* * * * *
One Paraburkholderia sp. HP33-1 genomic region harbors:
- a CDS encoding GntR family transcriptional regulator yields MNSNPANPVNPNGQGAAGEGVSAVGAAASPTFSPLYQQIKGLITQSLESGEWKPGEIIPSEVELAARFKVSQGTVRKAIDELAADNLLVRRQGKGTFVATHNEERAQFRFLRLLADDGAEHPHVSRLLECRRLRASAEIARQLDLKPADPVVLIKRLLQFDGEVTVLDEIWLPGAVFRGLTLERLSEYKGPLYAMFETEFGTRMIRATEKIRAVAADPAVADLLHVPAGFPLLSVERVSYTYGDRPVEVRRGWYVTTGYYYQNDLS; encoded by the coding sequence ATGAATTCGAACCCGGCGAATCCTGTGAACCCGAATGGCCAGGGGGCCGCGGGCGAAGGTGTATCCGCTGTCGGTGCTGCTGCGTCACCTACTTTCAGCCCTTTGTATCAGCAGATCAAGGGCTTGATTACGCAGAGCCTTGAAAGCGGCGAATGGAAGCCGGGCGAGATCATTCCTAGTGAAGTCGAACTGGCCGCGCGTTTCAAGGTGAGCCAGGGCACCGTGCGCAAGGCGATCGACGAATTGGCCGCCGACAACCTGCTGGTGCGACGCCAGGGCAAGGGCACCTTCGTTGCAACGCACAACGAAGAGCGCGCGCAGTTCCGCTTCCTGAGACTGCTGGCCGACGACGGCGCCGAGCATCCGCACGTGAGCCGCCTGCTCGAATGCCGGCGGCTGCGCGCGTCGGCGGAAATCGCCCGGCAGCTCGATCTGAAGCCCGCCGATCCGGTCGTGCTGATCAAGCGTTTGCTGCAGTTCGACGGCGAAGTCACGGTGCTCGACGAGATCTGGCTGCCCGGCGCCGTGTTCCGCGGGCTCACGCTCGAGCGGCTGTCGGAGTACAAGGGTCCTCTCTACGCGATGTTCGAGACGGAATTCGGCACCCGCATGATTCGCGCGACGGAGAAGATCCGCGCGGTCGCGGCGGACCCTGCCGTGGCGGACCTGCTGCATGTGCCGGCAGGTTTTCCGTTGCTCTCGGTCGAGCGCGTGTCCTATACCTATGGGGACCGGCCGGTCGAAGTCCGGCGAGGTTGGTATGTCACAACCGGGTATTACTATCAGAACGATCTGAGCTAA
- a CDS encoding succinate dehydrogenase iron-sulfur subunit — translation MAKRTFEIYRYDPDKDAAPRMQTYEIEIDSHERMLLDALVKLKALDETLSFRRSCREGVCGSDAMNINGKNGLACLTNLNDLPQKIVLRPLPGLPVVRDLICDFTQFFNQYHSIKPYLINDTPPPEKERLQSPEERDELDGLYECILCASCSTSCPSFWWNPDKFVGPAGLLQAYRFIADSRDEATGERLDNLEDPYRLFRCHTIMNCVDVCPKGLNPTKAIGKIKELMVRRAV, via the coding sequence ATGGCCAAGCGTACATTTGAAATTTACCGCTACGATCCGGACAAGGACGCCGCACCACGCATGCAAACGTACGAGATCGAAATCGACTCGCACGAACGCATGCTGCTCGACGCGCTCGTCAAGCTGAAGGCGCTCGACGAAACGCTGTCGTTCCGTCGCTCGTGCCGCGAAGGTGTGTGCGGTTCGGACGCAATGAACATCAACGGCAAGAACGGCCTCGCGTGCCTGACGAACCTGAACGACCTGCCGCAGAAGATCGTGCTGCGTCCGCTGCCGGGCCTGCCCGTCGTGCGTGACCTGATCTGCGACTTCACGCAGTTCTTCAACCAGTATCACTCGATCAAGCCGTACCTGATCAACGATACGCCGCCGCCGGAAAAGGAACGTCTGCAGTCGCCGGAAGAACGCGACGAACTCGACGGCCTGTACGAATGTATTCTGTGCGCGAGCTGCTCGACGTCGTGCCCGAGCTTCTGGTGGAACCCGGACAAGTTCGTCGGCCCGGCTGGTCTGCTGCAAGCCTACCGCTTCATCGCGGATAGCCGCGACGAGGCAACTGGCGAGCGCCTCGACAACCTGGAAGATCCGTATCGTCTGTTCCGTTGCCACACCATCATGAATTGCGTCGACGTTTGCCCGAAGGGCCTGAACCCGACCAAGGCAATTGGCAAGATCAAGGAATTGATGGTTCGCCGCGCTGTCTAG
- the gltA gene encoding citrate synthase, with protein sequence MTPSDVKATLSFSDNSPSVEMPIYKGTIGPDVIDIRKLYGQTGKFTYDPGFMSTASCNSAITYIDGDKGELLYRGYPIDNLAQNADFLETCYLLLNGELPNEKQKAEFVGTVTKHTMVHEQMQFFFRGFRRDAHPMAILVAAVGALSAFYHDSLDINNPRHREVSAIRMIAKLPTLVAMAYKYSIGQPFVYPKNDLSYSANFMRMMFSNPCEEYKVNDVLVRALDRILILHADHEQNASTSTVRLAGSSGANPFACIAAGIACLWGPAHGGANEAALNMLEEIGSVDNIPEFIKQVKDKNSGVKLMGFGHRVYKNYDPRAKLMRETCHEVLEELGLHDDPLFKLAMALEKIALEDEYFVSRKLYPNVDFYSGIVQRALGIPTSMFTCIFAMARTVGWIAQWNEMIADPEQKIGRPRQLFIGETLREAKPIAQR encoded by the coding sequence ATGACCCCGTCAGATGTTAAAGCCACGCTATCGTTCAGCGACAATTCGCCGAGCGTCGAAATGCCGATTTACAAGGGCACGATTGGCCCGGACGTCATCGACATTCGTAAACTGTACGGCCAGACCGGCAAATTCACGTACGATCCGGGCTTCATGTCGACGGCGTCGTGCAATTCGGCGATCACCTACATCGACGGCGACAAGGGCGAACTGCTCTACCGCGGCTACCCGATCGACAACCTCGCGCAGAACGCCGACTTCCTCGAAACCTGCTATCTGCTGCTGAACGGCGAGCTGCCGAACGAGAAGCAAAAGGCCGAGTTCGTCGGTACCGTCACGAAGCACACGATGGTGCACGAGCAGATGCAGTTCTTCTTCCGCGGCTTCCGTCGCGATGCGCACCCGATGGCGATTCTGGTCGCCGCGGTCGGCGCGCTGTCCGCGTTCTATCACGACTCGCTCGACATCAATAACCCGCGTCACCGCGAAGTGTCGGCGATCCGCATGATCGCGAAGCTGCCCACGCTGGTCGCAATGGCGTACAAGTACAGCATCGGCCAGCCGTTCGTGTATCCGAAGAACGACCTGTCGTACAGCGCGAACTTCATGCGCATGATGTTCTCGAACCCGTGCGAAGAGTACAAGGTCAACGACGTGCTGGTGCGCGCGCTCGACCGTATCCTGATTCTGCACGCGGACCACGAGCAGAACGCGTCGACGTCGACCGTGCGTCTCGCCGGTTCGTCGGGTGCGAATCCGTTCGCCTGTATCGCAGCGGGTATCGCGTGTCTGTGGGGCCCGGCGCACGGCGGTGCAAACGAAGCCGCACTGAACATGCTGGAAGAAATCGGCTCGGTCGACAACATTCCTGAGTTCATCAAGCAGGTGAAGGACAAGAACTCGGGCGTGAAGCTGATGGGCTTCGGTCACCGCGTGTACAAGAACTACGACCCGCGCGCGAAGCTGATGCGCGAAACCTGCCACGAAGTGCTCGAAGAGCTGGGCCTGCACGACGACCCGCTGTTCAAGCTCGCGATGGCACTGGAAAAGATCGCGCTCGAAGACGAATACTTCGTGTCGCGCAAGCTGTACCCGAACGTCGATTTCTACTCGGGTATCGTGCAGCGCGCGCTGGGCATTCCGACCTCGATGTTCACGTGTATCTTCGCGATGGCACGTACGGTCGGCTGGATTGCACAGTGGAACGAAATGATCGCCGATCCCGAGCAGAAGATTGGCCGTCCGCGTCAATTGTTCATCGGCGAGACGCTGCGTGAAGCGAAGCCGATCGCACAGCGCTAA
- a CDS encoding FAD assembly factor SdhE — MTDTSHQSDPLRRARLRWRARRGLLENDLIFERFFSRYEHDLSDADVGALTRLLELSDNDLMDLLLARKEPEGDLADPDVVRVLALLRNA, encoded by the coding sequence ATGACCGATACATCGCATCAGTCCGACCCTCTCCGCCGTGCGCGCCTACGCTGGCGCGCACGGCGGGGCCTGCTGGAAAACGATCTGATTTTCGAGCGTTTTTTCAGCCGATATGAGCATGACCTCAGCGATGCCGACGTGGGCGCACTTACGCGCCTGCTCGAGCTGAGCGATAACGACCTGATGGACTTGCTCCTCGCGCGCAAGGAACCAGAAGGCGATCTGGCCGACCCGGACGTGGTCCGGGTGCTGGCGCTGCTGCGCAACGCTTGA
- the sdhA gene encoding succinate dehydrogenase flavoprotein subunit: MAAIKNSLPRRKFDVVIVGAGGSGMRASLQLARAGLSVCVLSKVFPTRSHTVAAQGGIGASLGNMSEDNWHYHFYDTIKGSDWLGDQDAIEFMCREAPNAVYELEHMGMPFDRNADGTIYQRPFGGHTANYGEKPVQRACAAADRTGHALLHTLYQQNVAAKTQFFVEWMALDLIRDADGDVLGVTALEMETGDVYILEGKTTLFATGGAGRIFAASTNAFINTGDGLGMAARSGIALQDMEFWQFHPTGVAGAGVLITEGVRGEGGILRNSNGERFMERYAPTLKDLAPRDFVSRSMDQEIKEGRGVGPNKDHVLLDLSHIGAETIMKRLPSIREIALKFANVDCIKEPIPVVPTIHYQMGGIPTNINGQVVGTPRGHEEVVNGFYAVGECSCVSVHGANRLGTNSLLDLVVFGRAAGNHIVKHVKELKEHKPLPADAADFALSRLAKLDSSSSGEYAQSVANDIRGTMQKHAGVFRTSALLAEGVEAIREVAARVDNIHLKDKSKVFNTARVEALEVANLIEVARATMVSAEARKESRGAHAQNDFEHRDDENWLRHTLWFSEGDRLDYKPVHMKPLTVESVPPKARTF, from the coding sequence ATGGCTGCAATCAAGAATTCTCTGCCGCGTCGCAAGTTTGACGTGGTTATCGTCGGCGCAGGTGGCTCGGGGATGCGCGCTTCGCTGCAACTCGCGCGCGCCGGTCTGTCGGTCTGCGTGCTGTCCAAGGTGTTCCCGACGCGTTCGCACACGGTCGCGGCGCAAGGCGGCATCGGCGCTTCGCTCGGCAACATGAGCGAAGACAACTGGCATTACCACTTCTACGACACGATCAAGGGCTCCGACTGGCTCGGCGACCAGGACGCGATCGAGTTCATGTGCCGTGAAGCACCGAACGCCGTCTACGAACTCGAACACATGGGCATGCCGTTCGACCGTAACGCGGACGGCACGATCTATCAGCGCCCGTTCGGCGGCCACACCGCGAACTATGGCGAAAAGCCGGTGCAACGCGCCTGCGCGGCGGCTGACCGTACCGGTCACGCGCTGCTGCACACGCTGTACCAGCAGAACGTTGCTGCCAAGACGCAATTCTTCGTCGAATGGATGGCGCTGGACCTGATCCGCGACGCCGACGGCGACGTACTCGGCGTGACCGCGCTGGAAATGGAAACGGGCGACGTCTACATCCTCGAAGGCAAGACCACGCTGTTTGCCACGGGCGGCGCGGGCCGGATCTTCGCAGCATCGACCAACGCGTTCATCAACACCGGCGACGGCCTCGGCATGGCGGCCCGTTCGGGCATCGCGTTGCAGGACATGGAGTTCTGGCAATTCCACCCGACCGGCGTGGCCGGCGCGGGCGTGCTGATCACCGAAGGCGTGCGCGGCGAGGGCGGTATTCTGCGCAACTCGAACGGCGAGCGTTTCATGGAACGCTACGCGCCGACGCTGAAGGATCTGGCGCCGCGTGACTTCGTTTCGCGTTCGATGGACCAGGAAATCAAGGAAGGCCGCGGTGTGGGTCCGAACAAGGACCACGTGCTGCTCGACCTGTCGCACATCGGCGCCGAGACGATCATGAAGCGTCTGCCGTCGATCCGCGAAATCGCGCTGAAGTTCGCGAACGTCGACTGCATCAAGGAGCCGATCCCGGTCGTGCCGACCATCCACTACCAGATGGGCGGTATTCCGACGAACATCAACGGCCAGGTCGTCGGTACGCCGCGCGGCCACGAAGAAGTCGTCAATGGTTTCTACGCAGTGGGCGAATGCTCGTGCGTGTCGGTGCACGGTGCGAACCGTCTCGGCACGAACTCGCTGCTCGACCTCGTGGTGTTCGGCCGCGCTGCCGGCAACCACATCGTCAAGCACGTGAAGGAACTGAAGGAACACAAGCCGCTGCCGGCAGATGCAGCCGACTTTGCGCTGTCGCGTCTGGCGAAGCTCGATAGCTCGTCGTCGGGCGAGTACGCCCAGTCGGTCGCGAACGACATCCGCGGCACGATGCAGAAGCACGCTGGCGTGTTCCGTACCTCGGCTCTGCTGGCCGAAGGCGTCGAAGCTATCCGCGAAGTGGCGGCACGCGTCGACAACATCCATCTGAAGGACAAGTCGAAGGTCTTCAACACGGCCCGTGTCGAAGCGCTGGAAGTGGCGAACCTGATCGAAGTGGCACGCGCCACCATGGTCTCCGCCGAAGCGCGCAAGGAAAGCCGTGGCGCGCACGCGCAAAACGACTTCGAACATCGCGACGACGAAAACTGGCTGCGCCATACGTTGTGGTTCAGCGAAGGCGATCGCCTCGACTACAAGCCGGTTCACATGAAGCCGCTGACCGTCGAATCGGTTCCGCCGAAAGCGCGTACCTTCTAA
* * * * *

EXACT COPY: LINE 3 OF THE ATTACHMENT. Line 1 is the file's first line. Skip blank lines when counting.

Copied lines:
- a CDS encoding succinate dehydrogenase iron-sulfur subunit — translation MAKRTFEIYRYDPDKDAAPRMQTYEIEIDSHERMLLDALVKLKALDETLSFRRSCREGVCGSDAMNINGKNGLACLTNLNDLPQKIVLRPLPGLPVVRDLICDFTQFFNQYHSIKPYLINDTPPPEKERLQSPEERDELDGLYECILCASCSTSCPSFWWNPDKFVGPAGLLQAYRFIADSRDEATGERLDNLEDPYRLFRCHTIMNCVDVCPKGLNPTKAIGKIKELMVRRAV, via the coding sequence ATGGCCAAGCGTACATTTGAAATTTACCGCTACGATCCGGACAAGGACGCCGCACCACGCATGCAAACGTACGAGATCGAAATCGACTCGCACGAACGCATGCTGCTCGACGCGCTCGTCAAGCTGAAGGCGCTCGACGAAACGCTGTCGTTCCGTCGCTCGTGCCGCGAAGGTGTGTGCGGTTCGGACGCAATGAACATCAACGGCAAGAACGGCCTCGCGTGCCTGACGAACCTGAACGACCTGCCGCAGAAGATCGTGCTGCGTCCGCTGCCGGGCCTGCCCGTCGTGCGTGACCTGATCTGCGACTTCACGCAGTTCTTCAACCAGTATCACTCGATCAAGCCGTACCTGATCAACGATACGCCGCCGCCGGAAAAGGAACGTCTGCAGTCGCCGGAAGAACGCGACGAACTCGACGGCCTGTACGAATGTATTCTGTGCGCGAGCTGCTCGACGTCGTGCCCGAGCTTCTGGTGGAACCCGGACAAGTTCGTCGGCCCGGCTGGTCTGCTGCAAGCCTACCGCTTCATCGCGGATAGCCGCGACGAGGCAACTGGCGAGCGCCTCGACAACCTGGAAGATCCGTATCGTCTGTTCCGTTGCCACACCATCATGAATTGCGTCGACGTTTGCCCGAAGGGCCTGAACCCGACCAAGGCAATTGGCAAGATCAAGGAATTGATGGTTCGCCGCGCTGTCTAG